ALLEN WASTLER, MONEY.COM: Ah, Jack, Jack. Did you follow the news this week about Colin Farrell?
WASTLER: Apparently he and -- I'm assuming a former girlfriend, apparently -- and how does this work? They agree to joint custody of a sex videotape that they decided to make together. Whatever. She's -- apparently she's a former playmate, too, so she's apparently -- wants to distribute it and he's suing to stop her.
Now everybody's saying, oh, of course, you hate this stuff to get out. But I'm saying, now wait a minute, let's look at this from an economic viewpoint. OK?
CAFFERTY: Absolutely. It's a business program.
WASTLER: Let's look at the track record here. Let's look at Paris Hilton. OK?
LISOVICZ: Do we have to?
WASTLER: Just your run-of-the-mill multimillion-dollar heiress. But then the sex tape comes out on the eve her new wacky reality show. Suddenly, she's a big star, she has got her own line of all sorts of products. She gets 300 grand a club appearance, accord to Forbes. Wow, that's a lot. She's pulling down at least $6.5 million. She's now on the Forbes Celebrity 100.
From zero to, you know, big premier event. Let's look at Rob Lowe. Remember, he had one of those, too.
LISOVICZ: In Atlanta during the Democratic Convention.
WASTLER: And one of them was underage. Uh-oh. But so it came out, he laid low for a little while, all of a sudden gets a starring role on "Wayne's World" and then goes on to "The West Wing." That's very good.
Pamela Anderson. She was on downward. That tape comes out, all of sudden, she has got a TV series.
ROMANS: So you're saying this is good PR to have disgusting sex tape...
WASTLER: I'm saying that this...
ROMANS: ... and pretend like you're horrified.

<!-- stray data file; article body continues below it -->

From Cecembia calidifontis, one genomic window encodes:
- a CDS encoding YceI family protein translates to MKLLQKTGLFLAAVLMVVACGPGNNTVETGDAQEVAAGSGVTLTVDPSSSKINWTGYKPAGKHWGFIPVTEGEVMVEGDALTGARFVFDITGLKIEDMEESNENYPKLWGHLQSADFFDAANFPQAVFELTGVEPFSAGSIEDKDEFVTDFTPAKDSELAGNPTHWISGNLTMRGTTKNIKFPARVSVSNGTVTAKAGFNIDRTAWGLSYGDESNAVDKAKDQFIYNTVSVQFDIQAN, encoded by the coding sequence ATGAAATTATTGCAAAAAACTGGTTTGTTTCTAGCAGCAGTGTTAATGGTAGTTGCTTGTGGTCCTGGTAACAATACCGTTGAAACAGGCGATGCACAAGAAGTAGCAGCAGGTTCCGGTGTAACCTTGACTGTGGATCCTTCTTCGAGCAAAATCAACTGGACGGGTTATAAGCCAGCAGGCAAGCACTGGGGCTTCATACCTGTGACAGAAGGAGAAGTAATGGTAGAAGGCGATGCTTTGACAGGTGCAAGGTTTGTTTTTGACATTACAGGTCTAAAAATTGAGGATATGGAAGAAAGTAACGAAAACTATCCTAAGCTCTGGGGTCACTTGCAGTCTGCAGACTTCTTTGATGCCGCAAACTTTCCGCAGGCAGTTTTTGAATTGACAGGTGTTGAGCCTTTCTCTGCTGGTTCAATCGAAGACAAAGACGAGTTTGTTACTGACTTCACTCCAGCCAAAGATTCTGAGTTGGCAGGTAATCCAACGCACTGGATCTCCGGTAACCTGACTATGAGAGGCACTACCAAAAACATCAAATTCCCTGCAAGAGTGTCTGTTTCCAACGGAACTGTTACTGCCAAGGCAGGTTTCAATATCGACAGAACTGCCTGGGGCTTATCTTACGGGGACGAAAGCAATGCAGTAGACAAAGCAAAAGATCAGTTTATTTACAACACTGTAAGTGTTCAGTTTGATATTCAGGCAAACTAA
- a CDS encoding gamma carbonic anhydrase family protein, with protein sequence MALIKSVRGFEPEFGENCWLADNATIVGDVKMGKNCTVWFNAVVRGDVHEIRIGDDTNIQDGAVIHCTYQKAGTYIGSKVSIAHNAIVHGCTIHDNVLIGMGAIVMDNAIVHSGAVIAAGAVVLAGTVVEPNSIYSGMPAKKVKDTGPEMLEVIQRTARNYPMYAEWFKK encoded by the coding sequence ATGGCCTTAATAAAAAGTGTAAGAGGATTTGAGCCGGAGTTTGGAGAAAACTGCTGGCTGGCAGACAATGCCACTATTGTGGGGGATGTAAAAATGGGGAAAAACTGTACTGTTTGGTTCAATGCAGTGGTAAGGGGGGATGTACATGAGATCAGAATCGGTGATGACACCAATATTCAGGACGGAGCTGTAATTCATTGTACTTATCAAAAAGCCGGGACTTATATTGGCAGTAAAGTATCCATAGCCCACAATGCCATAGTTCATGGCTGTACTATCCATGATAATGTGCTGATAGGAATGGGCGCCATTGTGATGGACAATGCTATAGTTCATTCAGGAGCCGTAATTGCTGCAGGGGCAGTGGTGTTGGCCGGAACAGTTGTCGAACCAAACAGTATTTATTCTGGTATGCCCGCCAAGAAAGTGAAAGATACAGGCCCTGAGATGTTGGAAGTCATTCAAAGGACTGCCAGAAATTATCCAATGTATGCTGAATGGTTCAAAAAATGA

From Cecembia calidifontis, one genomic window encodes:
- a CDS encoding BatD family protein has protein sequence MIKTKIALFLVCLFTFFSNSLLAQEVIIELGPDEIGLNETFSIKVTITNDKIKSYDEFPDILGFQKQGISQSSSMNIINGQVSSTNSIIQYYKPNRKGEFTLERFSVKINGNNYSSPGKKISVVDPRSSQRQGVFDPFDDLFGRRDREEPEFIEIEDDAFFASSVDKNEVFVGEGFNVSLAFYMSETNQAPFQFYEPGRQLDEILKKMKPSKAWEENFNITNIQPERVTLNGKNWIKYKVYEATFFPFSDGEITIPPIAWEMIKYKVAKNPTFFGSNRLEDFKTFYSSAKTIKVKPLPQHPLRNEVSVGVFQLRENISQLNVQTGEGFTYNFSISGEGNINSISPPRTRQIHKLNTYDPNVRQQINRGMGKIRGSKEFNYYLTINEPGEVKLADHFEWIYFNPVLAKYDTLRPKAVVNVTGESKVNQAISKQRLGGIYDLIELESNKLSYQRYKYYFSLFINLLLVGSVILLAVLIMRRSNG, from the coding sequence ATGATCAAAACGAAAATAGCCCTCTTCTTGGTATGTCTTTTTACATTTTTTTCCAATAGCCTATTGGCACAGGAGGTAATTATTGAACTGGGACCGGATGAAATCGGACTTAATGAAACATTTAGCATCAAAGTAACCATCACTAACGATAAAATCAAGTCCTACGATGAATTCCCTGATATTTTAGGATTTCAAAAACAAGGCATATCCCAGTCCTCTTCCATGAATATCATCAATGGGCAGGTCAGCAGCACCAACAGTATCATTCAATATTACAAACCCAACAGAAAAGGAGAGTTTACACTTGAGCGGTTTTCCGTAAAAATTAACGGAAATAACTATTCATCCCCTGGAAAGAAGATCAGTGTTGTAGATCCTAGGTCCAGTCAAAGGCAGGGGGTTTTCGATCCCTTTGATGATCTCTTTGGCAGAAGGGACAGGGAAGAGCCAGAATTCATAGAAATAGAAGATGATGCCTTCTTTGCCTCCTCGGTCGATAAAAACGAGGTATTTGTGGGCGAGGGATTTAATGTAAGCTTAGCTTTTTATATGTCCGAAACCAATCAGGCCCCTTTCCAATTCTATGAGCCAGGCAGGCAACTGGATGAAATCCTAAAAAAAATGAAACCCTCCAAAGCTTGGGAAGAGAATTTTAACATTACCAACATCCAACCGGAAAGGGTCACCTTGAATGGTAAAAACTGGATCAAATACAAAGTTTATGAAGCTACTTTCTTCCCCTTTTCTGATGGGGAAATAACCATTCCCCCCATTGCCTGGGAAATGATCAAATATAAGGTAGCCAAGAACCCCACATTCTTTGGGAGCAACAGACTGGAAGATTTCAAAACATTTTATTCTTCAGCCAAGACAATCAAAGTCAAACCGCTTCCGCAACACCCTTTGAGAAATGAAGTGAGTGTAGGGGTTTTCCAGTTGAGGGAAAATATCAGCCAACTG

WASTLER: Poor Colin, he did "Alexander," right? What else to wash the pain away... LISOVICZ: For some of us who unfortunately saw that movie, that was pornography.
LISOVICZ: I saw the movie with my nephews. I'm still apologizing to my nephews for that one.
WASTLER: I'm saying that if you look at the economics of the situation, it's better for them to just let it go, let it go there. Now other celebrities, think Hugh Grant, Peewee Herman, all those, remember, those had major eww factor to them. OK?
Also, they were crimes. And this wasn't somebody being essentially the victim of a broken trust agreement-type thing.
CAFFERTY: Are you suggesting that the Paris Hilton tape doesn't have the eww factor?
CAFFERTY: What was your point there?
WASTLER: Well, I don't know, Jack, it just seems to have worked out well. But she was a victim there. Her boyfriend sent it out without her...
ROMANS: I love these people are so egotistical that they think that they need to have a camera with them in the first place...
ROMANS: It's so gross.
WASTLER: Yes, sex in front of the camera, eww. Anyway, there's the argument for you.
CAFFERTY: What's the "Fun Site of the Week"?
WASTLER: We like to find interesting things. OK? And you've always struck me as kind of like a bonsai guy, you know, with the little tree and everything?
CAFFERTY: Are you talking about the little trees?